For a number of years I worked as a historical reference editor, editing encyclopedias. It’s a perfect job for anyone like me, a Jeopardy contestant manqué with pretensions to omniscience. My work as an encyclopedia culminated in my stint as editor in chief of The Encyclopedia of New York State, which I directed from beginning to end, working with a staff of fifty, and a corps of contributors numbering well over one thousand. Unfortunately, too many historians still view editing encyclopedias as harmless drudgery, and as not a fully “serious” species of history, and most encyclopedias remain underappreciated and underreviewed. I hope this attitude changes. I know the Encyclopedia is one of the most comprehensive, and I don’t think it is immodest to say, one of the most important works ever published on New York State history.

But to return to the independent historian theme, one of the problems with working as an encyclopedia editor is that day by day, you are slowly laboring to put yourself out of work, and sooner or later you accomplish this great task. And it never gets any easier finding the next gig. So it was when then Encyclopedia was finished. Serendipitously, I found work as an editor of the Howard Thurman Papers Project, Howard Thurman being the most significant African American religious thinker of the 20th century. I moved up from New York City to Rochester in 1995 to be an editor on the papers project, but things didn’t really work out, and we parted ways in 1997. I never imagined I would ever return, but in 2005 I needed a job, they needed an editor, things were different, and it’s been much better the second time around. We have published one volume of his papers, others are on the way, and with a colleague, Quinton Dixie, I have written an introduction to Thurman’s life which we hope will introduce him to historians, and place him where he belongs, and as a prime creator of the tradition of African American radical non-violence.

And when I left the Encyclopedia, having accomplished all I ever wanted to do achieve in the world of reference editing, I left it behind, tired of chopping up the world of knowledge into 750 or 1,000 word chunks. I started writing a book about the housing cooperative in Queens in which I grew up, Rochdale Village, after becoming involved in a chatroom for former residents. Rochdale Village was unique in many ways, especially in that it was the largest experiment in integrated housing in New York City in the 1960s, if not all of the United States. The book has just been published by Cornell University Press. It covers a lot of topics; race, civil rights, black power, black/Jewish relations, crime, the teachers strike of 1968, the need for affordable housing, and the continuing rehabilitation of Robert Moses, but though it is not a memoir, it is primarily about the historical forces that shaped my early life. Researching and writing it was a thrilling experience, the most powerful involvement with a project in my career, and I found myself using my historical skills to ask and try to answer the most basic of existential questions, “who am I?” I would urge every historian to consider a similar project. I am sure you will find it as rewarding (and surprising, and confounding, and moving) as I did.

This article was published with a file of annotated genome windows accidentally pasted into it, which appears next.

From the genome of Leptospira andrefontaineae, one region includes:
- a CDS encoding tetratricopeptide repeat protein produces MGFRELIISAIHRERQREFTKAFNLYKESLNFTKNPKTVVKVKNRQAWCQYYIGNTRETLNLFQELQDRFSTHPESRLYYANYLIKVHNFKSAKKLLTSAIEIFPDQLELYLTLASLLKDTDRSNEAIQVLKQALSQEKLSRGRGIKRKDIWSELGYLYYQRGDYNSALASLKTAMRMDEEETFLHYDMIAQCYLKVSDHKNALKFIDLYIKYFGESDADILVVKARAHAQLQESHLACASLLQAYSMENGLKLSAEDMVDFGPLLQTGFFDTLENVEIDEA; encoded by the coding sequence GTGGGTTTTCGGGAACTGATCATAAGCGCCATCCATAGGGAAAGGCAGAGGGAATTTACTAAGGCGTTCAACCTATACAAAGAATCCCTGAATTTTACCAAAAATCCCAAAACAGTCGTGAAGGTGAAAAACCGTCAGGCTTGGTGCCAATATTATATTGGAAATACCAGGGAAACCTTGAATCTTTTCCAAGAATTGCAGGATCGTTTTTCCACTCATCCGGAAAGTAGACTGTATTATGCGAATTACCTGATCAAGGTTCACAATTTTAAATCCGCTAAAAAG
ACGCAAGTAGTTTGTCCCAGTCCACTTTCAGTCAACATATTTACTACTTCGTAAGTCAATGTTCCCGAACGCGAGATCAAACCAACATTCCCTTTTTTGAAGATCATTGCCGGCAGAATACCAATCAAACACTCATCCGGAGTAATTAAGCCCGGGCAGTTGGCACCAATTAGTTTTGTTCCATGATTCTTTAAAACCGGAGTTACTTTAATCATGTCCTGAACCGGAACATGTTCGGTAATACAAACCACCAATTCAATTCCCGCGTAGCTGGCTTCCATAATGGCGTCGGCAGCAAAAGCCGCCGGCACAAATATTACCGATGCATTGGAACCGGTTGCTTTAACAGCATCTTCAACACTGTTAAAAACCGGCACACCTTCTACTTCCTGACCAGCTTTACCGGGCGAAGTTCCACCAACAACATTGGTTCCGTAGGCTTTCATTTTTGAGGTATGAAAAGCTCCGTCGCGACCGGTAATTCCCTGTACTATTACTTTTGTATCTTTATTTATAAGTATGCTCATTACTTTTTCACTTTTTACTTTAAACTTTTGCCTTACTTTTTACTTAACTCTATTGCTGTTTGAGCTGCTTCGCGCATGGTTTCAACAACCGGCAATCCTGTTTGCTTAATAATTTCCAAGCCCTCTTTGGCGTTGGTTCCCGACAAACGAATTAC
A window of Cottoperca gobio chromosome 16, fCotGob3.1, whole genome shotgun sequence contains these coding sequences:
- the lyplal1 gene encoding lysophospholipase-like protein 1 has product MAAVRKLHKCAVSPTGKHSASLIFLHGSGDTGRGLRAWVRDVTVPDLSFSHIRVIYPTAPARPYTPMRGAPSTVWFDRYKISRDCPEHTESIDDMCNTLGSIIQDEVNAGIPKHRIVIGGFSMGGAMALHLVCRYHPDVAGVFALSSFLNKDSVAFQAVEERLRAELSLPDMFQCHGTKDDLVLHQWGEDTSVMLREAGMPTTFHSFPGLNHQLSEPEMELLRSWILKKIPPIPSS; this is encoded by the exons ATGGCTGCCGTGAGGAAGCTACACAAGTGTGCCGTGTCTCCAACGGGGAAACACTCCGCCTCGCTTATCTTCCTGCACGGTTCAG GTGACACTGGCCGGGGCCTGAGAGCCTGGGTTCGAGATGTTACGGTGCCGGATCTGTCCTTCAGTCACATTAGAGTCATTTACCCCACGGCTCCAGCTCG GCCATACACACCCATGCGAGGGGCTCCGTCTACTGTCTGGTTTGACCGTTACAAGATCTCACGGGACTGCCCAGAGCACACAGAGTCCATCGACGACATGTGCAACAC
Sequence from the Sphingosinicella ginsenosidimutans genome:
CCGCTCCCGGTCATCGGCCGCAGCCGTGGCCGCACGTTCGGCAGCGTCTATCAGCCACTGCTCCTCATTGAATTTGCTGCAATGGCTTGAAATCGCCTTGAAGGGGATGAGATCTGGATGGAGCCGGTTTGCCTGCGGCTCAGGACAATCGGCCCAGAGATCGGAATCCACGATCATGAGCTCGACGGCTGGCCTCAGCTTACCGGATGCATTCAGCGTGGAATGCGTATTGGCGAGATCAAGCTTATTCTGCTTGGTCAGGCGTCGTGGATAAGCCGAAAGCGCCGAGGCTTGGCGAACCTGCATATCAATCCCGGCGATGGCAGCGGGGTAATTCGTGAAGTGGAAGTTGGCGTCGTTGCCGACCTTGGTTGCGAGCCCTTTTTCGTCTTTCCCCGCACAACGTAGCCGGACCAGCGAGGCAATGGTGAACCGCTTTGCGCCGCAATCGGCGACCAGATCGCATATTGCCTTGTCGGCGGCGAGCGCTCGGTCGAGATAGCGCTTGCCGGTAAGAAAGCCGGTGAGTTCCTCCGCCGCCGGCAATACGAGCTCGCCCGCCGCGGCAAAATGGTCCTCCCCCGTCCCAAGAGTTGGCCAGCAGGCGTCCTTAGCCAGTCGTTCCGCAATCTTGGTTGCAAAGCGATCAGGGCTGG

Parting advice to would-be independent historians? Money isn’t everything, though try to find a partner with a well paying job, preferably one at a major research university that will give you access to the library and the propriety databases that institutions of higher learning try to keep from the grubby fingers of independent historians. Purge your soul of bitterness, envy, and jealousy. Be happy with your lot in life.

Independent historians are outsiders, and we’re similar to other groups of outsiders. We underestimate our numbers, and we tend to isolate ourselves from those similarly situated. And we often feel badly about ourselves and our careers, and we search out and probe for internal flaws and limitations, when the real problem lies not in our capacities, but in the harsh, pitiless, and dog eat dog market for academic historians that we all have endured for our entire careers. And even if we independent historians are the dogs that were eaten, we are all dogs, and I think that more and more of us are going to spend our careers as independent historians. (We once were naught, we shall be all.) And I hope a day comes, in the not too distant future, when all us will just be called historians, and we will be judged by the quality of our scholarship, and not by the condition of our employment. That’s all any of ever wanted to accomplish.

Saturday, September 25, 2010

Viva Nueva York

Nueva York, the new exhibit at El Museo del Barrio, explores Gotham's relationship to Latinos and Spanish-speaking countries from 1613 to 1945. It's a fine show that will have you thinking "I didn't know that" soon after you enter and "tell me more" by the time you reach the end of the exhibit.

Most international understandings of New York are oriented on an east-west axis. Alter this to north-south, as historian and curator Mike Wallace observes, and a different perspective emerges. (Full disclosure: I'm a friend of Mike and the exhibit's main curator, Marci Reaven.) In this view of things, New York becomes a center for trade with the Spanish Empire in the Caribbean during the 18th century, a center for Latin American patriots plotting to liberate South America from Spain in the early 19th century, and a home for Latino writers, artists, immigrants and activists by the early twentieth century.